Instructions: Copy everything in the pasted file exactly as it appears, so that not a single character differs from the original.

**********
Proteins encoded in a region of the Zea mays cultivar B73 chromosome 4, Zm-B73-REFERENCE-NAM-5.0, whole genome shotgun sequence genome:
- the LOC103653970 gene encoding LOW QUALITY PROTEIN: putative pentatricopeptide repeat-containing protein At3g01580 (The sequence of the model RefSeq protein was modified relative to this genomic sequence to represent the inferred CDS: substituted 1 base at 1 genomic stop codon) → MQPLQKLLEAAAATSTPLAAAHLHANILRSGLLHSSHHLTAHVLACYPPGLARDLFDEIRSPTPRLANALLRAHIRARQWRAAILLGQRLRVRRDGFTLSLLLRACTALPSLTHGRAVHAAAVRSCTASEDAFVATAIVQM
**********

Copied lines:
Proteins encoded in a region of the Zea mays cultivar B73 chromosome 4, Zm-B73-REFERENCE-NAM-5.0, whole genome shotgun sequence genome:
- the LOC103653970 gene encoding LOW QUALITY PROTEIN: putative pentatricopeptide repeat-containing protein At3g01580 (The sequence of the model RefSeq protein was modified relative to this genomic sequence to represent the inferred CDS: substituted 1 base at 1 genomic stop codon) → MQPLQKLLEAAAATSTPLAAAHLHANILRSGLLHSSHHLTAHVLACYPPGLARDLFDEIRSPTPRLANALLRAHIRARQWRAAILLGQRLRVRRDGFTLSLLLRACTALPSLTHGRAVHAAAVRSCTASEDAFVATAIVQM